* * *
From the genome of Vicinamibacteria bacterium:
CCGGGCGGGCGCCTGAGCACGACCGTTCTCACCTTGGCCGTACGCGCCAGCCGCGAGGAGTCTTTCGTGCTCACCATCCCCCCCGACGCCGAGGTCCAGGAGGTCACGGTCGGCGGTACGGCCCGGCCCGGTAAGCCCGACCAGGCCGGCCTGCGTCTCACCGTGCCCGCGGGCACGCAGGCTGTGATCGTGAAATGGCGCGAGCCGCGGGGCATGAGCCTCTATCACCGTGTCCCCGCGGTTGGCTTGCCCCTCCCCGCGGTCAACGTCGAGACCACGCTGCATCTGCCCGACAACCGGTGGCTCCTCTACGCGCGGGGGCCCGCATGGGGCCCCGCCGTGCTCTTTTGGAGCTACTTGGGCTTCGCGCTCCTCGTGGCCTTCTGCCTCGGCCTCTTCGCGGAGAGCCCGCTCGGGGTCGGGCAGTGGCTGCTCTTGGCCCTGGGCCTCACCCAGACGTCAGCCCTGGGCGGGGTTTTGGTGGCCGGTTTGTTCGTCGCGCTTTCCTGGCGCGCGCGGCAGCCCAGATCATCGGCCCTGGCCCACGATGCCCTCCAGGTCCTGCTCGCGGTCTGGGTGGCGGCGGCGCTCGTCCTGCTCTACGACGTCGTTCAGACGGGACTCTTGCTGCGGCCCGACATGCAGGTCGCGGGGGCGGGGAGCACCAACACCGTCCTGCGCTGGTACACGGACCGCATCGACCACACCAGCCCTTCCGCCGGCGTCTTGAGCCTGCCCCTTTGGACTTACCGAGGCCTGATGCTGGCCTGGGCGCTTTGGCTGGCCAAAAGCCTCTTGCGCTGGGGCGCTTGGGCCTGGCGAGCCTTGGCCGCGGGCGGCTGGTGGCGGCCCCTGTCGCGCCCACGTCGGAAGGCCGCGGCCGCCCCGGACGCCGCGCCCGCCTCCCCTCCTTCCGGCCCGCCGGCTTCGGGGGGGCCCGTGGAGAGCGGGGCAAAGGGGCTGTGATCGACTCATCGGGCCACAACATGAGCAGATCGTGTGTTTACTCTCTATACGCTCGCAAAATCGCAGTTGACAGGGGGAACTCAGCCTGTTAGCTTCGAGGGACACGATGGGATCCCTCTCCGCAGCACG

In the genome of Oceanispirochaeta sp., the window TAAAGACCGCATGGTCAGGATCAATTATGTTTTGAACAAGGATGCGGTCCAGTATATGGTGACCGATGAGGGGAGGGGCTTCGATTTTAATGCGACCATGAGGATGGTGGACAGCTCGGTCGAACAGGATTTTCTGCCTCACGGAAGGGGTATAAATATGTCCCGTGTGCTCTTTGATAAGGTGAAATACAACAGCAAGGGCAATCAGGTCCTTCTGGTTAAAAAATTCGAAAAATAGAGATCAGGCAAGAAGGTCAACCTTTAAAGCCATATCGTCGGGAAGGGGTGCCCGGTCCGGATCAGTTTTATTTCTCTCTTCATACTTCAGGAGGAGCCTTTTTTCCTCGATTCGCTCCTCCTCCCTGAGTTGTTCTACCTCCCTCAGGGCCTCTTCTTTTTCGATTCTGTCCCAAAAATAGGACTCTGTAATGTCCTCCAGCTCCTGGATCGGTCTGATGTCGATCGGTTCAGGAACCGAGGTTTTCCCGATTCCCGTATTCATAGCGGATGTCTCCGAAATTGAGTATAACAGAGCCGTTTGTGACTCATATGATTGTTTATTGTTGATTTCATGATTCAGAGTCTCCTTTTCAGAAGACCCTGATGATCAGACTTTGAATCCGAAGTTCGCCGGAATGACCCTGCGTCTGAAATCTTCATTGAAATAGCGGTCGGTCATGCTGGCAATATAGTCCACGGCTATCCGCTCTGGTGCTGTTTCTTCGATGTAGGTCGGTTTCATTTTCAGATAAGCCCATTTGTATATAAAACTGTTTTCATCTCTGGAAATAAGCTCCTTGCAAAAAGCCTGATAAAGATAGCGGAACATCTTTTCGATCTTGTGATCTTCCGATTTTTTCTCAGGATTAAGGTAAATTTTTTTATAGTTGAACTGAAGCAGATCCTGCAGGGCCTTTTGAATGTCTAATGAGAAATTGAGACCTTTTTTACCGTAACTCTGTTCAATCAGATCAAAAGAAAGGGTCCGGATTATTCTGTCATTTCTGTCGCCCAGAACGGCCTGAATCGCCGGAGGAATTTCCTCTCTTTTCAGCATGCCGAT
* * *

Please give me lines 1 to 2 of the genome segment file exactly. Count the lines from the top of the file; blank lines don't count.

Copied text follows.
From the genome of Vicinamibacteria bacterium:
CCGGGCGGGCGCCTGAGCACGACCGTTCTCACCTTGGCCGTACGCGCCAGCCGCGAGGAGTCTTTCGTGCTCACCATCCCCCCCGACGCCGAGGTCCAGGAGGTCACGGTCGGCGGTACGGCCCGGCCCGGTAAGCCCGACCAGGCCGGCCTGCGTCTCACCGTGCCCGCGGGCACGCAGGCTGTGATCGTGAAATGGCGCGAGCCGCGGGGCATGAGCCTCTATCACCGTGTCCCCGCGGTTGGCTTGCCCCTCCCCGCGGTCAACGTCGAGACCACGCTGCATCTGCCCGACAACCGGTGGCTCCTCTACGCGCGGGGGCCCGCATGGGGCCCCGCCGTGCTCTTTTGGAGCTACTTGGGCTTCGCGCTCCTCGTGGCCTTCTGCCTCGGCCTCTTCGCGGAGAGCCCGCTCGGGGTCGGGCAGTGGCTGCTCTTGGCCCTGGGCCTCACCCAGACGTCAGCCCTGGGCGGGGTTTTGGTGGCCGGTTTGTTCGTCGCGCTTTCCTGGCGCGCGCGGCAGCCCAGATCATCGGCCCTGGCCCACGATGCCCTCCAGGTCCTGCTCGCGGTCTGGGTGGCGGCGGCGCTCGTCCTGCTCTACGACGTCGTTCAGACGGGACTCTTGCTGCGGCCCGACATGCAGGTCGCGGGGGCGGGGAGCACCAACACCGTCCTGCGCTGGTACACGGACCGCATCGACCACACCAGCCCTTCCGCCGGCGTCTTGAGCCTGCCCCTTTGGACTTACCGAGGCCTGATGCTGGCCTGGGCGCTTTGGCTGGCCAAAAGCCTCTTGCGCTGGGGCGCTTGGGCCTGGCGAGCCTTGGCCGCGGGCGGCTGGTGGCGGCCCCTGTCGCGCCCACGTCGGAAGGCCGCGGCCGCCCCGGACGCCGCGCCCGCCTCCCCTCCTTCCGGCCCGCCGGCTTCGGGGGGGCCCGTGGAGAGCGGGGCAAAGGGGCTGTGATCGACTCATCGGGCCACAACATGAGCAGATCGTGTGTTTACTCTCTATACGCTCGCAAAATCGCAGTTGACAGGGGGAACTCAGCCTGTTAGCTTCGAGGGACACGATGGGATCCCTCTCCGCAGCACG